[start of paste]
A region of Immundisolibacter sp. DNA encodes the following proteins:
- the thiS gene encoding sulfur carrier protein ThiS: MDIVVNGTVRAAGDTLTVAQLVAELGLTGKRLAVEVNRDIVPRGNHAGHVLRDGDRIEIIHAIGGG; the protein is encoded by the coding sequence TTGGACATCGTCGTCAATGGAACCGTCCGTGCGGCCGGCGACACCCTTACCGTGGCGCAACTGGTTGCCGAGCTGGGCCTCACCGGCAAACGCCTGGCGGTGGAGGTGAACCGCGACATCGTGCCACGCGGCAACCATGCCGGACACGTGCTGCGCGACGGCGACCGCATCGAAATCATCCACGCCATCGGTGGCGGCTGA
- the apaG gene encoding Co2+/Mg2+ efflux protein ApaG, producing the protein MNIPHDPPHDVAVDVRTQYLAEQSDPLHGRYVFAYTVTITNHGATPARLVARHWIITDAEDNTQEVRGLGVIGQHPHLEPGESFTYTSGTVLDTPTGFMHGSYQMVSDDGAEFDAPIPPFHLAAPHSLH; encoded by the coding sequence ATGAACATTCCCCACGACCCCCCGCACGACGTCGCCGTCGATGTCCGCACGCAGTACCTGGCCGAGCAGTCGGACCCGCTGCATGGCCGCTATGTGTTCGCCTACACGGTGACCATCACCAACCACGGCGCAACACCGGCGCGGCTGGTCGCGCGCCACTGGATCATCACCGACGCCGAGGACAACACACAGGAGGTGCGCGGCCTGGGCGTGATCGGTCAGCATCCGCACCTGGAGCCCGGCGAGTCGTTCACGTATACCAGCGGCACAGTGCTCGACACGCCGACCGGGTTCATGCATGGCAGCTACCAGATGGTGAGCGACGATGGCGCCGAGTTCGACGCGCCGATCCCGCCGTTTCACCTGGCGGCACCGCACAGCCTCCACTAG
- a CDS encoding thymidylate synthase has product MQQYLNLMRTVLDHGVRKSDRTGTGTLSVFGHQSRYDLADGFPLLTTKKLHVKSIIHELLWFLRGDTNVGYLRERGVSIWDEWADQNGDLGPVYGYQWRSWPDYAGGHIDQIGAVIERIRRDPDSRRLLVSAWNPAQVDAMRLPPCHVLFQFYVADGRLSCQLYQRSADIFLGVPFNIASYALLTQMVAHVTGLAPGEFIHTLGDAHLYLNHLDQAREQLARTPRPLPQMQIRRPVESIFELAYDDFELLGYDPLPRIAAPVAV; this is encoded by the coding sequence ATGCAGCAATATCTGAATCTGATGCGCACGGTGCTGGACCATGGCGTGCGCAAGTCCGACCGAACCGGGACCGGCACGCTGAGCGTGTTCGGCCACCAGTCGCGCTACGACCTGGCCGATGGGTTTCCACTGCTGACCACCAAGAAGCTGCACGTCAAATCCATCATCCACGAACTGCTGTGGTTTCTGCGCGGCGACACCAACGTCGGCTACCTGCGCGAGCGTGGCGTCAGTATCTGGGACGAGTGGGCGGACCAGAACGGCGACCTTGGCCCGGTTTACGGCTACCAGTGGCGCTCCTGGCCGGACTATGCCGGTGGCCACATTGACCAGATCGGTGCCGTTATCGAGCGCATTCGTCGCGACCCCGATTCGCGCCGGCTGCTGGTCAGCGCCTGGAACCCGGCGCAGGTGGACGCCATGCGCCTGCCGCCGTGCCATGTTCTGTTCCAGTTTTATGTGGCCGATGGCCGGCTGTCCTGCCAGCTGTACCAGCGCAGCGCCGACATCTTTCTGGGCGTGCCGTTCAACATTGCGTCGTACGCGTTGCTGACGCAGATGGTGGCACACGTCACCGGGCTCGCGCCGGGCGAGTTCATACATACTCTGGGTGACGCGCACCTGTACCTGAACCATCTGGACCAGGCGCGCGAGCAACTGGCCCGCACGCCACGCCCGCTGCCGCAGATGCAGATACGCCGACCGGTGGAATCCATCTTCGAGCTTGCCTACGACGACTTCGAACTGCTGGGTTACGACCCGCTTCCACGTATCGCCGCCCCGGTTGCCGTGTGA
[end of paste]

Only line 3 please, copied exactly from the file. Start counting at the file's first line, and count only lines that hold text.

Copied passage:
- the apaG gene encoding Co2+/Mg2+ efflux protein ApaG, producing the protein MNIPHDPPHDVAVDVRTQYLAEQSDPLHGRYVFAYTVTITNHGATPARLVARHWIITDAEDNTQEVRGLGVIGQHPHLEPGESFTYTSGTVLDTPTGFMHGSYQMVSDDGAEFDAPIPPFHLAAPHSLH; encoded by the coding sequence ATGAACATTCCCCACGACCCCCCGCACGACGTCGCCGTCGATGTCCGCACGCAGTACCTGGCCGAGCAGTCGGACCCGCTGCATGGCCGCTATGTGTTCGCCTACACGGTGACCATCACCAACCACGGCGCAACACCGGCGCGGCTGGTCGCGCGCCACTGGATCATCACCGACGCCGAGGACAACACACAGGAGGTGCGCGGCCTGGGCGTGATCGGTCAGCATCCGCACCTGGAGCCCGGCGAGTCGTTCACGTATACCAGCGGCACAGTGCTCGACACGCCGACCGGGTTCATGCATGGCAGCTACCAGATGGTGAGCGACGATGGCGCCGAGTTCGACGCGCCGATCCCGCCGTTTCACCTGGCGGCACCGCACAGCCTCCACTAG